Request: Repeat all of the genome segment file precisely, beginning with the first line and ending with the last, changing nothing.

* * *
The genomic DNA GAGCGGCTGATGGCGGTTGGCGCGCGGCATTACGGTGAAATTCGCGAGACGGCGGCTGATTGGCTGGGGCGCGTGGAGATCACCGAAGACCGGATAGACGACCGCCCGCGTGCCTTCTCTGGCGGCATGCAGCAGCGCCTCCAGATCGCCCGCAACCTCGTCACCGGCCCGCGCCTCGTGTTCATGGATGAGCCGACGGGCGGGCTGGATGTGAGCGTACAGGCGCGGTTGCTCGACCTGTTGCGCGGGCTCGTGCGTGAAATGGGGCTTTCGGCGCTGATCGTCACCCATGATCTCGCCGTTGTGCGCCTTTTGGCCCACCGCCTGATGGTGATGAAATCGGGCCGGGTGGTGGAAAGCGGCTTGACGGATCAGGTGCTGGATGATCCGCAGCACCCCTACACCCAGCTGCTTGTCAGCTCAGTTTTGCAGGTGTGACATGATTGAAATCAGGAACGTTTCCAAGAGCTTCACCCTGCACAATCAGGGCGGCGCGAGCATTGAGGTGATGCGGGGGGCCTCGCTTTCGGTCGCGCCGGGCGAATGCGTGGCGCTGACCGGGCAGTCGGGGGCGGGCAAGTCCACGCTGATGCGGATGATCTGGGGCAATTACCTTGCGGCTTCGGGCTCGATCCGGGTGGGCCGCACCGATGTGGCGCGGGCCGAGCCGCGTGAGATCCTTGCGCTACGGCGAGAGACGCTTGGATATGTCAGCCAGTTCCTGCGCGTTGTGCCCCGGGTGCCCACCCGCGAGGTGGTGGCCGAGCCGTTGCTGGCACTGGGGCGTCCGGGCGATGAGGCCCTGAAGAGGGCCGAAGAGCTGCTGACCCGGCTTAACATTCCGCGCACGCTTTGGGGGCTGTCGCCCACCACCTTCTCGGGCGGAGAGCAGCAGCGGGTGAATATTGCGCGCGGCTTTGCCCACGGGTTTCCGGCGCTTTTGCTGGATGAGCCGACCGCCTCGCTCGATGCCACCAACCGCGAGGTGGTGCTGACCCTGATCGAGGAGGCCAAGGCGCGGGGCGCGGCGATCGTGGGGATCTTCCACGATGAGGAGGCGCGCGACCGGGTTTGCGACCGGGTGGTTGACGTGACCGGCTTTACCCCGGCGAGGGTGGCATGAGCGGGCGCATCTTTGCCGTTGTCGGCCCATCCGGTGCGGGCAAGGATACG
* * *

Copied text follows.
The genomic DNA GAGCGGCTGATGGCGGTTGGCGCGCGGCATTACGGTGAAATTCGCGAGACGGCGGCTGATTGGCTGGGGCGCGTGGAGATCACCGAAGACCGGATAGACGACCGCCCGCGTGCCTTCTCTGGCGGCATGCAGCAGCGCCTCCAGATCGCCCGCAACCTCGTCACCGGCCCGCGCCTCGTGTTCATGGATGAGCCGACGGGCGGGCTGGATGTGAGCGTACAGGCGCGGTTGCTCGACCTGTTGCGCGGGCTCGTGCGTGAAATGGGGCTTTCGGCGCTGATCGTCACCCATGATCTCGCCGTTGTGCGCCTTTTGGCCCACCGCCTGATGGTGATGAAATCGGGCCGGGTGGTGGAAAGCGGCTTGACGGATCAGGTGCTGGATGATCCGCAGCACCCCTACACCCAGCTGCTTGTCAGCTCAGTTTTGCAGGTGTGACATGATTGAAATCAGGAACGTTTCCAAGAGCTTCACCCTGCACAATCAGGGCGGCGCGAGCATTGAGGTGATGCGGGGGGCCTCGCTTTCGGTCGCGCCGGGCGAATGCGTGGCGCTGACCGGGCAGTCGGGGGCGGGCAAGTCCACGCTGATGCGGATGATCTGGGGCAATTACCTTGCGGCTTCGGGCTCGATCCGGGTGGGCCGCACCGATGTGGCGCGGGCCGAGCCGCGTGAGATCCTTGCGCTACGGCGAGAGACGCTTGGATATGTCAGCCAGTTCCTGCGCGTTGTGCCCCGGGTGCCCACCCGCGAGGTGGTGGCCGAGCCGTTGCTGGCACTGGGGCGTCCGGGCGATGAGGCCCTGAAGAGGGCCGAAGAGCTGCTGACCCGGCTTAACATTCCGCGCACGCTTTGGGGGCTGTCGCCCACCACCTTCTCGGGCGGAGAGCAGCAGCGGGTGAATATTGCGCGCGGCTTTGCCCACGGGTTTCCGGCGCTTTTGCTGGATGAGCCGACCGCCTCGCTCGATGCCACCAACCGCGAGGTGGTGCTGACCCTGATCGAGGAGGCCAAGGCGCGGGGCGCGGCGATCGTGGGGATCTTCCACGATGAGGAGGCGCGCGACCGGGTTTGCGACCGGGTGGTTGACGTGACCGGCTTTACCCCGGCGAGGGTGGCATGAGCGGGCGCATCTTTGCCGTTGTCGGCCCATCCGGTGCGGGCAAGGATACG